KANSAS CITY, Mo. -- The Kansas City Chiefs have come to expect the amazing from safety Eric Berry, who in 2015 returned to play only a few months after being diagnosed with cancer and had one of his best NFL seasons.
Still, they have proceeded with caution as Berry works toward playing again. He returned to practice this week for the first time since training camp in August, having missed about 3 1/2 months because of heel soreness.
As with anyone in a similar situation, it might take Berry some time to get back to what he was.
"I can't see anybody walking in the door and just hit the ground running like that," fellow safety Ron Parker said. "He might be a little off at the start, a little step here and there. That's expected from anybody, whether it's him or someone else who's been dealing with an injury that's kept him off the field that long.
"But he's an amazing person, so I wouldn't be surprised if he could pull it off. If anybody can do it, it's him."
Berry appears unlikely to play on Sunday against the Raiders in Oakland. It would be most unusual for a player to practice for one week coming off a long-term injury and play in the first available game.
His return to the lineup is more probable on the following Sunday against the Ravens or in Week 15 against the Chargers.
The Chiefs are planning for an adjustment period once Berry does play. He hasn't been in a game since the season opener last year, when he ruptured an Achilles tendon, ending his season.
"The hardest part is the reaction time," defensive coordinator Bob Sutton said. "Whether it's Eric or anybody else coming off an injury that's kept him out, he wants to get someplace on the field but he can't initially respond as fast as he's normally used to doing. Whatever triggers that movement or reaction, that's the thing that takes a little bit of time to get back. There's probably little you can do about it but go out there and do it.
"When you're playing a lot, your senses are really keen. That's especially true for a guy like him. He's got such great anticipation and burst. That's just going to be a process, getting that all back."
The Chiefs have seen something similar from Daniel Sorensen, who was their other starting safety when training camp began. Sorensen broke a leg during camp and only recently returned. He has struggled to regain the form he showed before his injury.
"For us to think he'll come back at 100 percent, that's not happening," said defensive backs coach Al Harris, who was speaking of Sorensen but could have been talking about Berry. "He's progressing every day. He's progressing every week. I think he's getting better every day. I think he's getting stronger every day."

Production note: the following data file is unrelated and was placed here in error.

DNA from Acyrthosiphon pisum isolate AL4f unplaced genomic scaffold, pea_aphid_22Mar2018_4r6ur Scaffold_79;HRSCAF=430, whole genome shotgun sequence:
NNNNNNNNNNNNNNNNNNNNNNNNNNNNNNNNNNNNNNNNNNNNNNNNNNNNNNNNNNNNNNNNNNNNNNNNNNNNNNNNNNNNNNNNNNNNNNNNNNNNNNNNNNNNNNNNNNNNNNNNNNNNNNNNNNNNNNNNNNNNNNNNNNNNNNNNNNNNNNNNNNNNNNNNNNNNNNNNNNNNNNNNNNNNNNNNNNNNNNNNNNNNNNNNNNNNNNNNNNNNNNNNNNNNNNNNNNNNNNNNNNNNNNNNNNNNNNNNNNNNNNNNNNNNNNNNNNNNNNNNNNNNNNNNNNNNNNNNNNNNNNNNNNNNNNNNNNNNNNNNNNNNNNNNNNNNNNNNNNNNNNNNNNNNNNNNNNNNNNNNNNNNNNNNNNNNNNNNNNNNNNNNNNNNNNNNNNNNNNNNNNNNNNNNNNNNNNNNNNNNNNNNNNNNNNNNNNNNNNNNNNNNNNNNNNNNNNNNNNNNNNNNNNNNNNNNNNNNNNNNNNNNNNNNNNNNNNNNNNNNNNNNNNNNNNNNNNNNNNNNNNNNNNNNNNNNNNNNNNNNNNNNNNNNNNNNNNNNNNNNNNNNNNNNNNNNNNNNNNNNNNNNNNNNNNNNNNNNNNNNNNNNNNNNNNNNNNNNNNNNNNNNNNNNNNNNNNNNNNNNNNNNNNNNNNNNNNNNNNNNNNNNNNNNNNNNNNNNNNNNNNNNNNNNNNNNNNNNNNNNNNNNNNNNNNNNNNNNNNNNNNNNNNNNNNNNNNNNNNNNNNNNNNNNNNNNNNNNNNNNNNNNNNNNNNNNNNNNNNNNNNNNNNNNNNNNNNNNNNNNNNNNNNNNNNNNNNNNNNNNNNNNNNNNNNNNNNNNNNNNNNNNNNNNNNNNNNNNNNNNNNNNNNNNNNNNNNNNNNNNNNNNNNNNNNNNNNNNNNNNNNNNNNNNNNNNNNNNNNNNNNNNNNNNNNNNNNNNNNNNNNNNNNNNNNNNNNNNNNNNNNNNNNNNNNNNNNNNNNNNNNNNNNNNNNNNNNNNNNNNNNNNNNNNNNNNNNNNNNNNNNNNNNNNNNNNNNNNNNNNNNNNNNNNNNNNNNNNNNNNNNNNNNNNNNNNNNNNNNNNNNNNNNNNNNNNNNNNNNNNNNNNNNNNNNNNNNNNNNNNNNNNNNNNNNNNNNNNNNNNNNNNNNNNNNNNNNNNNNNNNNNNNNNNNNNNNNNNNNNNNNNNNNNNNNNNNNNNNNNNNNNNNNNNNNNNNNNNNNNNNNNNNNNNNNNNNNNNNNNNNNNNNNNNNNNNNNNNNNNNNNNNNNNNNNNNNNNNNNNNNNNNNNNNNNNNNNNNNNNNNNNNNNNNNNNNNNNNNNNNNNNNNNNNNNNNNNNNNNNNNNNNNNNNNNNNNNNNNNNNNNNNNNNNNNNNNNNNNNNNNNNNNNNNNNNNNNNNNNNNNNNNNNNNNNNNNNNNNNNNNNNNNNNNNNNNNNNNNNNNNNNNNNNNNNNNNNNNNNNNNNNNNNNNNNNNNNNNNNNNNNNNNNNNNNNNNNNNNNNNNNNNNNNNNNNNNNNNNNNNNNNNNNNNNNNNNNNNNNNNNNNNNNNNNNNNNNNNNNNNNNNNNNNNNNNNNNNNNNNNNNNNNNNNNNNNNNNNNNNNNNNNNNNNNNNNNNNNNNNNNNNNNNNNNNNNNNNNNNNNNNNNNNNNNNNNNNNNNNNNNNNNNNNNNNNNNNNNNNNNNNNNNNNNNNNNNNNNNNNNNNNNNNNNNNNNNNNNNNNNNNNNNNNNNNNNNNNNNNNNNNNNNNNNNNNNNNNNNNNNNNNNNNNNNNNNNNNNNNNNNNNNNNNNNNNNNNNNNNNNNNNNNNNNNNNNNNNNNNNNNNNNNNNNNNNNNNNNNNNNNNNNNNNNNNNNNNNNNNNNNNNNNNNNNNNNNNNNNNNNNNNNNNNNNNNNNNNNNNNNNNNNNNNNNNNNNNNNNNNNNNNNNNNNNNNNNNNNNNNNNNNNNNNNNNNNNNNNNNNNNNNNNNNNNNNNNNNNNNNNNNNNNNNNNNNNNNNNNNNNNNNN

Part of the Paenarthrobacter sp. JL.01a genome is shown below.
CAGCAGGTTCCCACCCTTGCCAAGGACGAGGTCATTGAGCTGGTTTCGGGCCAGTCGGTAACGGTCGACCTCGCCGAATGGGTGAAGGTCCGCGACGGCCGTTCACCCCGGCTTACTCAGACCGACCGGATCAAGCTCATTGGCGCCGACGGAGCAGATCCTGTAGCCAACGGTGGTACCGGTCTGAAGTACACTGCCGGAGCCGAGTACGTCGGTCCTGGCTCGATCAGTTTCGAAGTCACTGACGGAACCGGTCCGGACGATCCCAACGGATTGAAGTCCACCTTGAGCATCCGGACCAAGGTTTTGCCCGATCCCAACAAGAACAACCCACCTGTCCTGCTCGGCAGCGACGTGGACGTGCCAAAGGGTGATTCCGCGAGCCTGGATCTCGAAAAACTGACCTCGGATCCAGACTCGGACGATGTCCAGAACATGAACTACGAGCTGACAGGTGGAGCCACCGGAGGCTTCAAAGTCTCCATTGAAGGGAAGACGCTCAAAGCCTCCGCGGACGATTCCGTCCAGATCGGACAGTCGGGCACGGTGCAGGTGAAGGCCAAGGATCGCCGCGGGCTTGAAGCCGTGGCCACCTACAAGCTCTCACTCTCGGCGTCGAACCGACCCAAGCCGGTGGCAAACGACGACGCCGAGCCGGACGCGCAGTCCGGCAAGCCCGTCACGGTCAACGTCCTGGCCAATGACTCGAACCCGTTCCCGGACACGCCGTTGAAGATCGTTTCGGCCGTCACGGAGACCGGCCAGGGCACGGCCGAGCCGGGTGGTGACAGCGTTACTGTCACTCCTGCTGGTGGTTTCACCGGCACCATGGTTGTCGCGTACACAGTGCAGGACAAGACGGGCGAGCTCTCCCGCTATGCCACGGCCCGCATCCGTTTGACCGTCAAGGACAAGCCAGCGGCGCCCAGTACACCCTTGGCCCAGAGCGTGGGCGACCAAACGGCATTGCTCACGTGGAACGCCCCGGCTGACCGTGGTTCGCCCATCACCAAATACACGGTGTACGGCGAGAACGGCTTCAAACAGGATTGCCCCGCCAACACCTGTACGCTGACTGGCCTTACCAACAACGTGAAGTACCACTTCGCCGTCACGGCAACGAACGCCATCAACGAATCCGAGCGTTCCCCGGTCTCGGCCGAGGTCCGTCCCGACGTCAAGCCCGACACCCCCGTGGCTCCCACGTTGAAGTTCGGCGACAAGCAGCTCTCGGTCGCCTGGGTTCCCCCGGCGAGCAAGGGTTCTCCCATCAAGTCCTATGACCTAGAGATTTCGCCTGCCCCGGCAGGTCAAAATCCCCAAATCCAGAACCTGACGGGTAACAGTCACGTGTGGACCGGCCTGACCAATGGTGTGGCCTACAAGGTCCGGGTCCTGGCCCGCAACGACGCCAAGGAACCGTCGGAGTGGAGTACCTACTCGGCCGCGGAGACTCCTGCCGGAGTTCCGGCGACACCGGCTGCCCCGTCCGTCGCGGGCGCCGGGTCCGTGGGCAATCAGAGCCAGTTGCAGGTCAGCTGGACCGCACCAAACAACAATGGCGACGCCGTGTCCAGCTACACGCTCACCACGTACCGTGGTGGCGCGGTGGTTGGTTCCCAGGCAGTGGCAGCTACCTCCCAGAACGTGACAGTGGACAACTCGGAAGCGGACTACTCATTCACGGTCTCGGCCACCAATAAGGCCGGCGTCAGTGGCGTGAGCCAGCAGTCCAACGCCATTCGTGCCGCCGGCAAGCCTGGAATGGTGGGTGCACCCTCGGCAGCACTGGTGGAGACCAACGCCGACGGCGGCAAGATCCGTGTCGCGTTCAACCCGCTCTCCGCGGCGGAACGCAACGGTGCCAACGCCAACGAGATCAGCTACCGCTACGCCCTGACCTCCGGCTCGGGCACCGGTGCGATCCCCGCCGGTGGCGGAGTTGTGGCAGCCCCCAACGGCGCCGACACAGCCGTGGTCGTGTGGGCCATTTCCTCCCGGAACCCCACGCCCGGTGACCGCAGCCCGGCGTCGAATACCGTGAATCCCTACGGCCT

The Chiefs have declined to make Berry available for an interview since training camp, but he has been a constant presence at their practice facility during meetings and practices despite the injury. He goes to all the games, home or away.
"He's up here as much as anyone," quarterback Patrick Mahomes said. "He's up here as much as I am. He's up here as much as anybody except Coach [Andy] Reid."
That should help Berry get his game back that much quicker.
"He's taken notes from Day 1 like he was playing that week," Sutton said. "I don't think the knowledge of what we're doing or the positions or the calls will be challenging for him. He understands all of that, knows those well. He's going to know the nuts and bolts of this thing."
Berry's absence started innocently enough. The Chiefs initially called his injury a day-to-day situation, suggesting he would play sooner rather than later.
They also kept him on their active roster rather than put him on the injured reserve list, another hint the Chiefs believed his return was imminent.
It might have taken Berry longer than the Chiefs thought to get to this point, but unless he has a setback, the time for his return appears close.
"I don't worry about him in any of this," Reid said. "He's been around this a long time. He's come back off injuries. He has come back off a life-threatening disease. ... When he feels right, he will be back [in the lineup].
"We're not in a tiddlywink contest. There's a certain amount of pressure that comes with the sport. Whenever you go out there, you've got a certain amount of pressure, but I don't think any more than he normally does. He's too far into it. He's a veteran."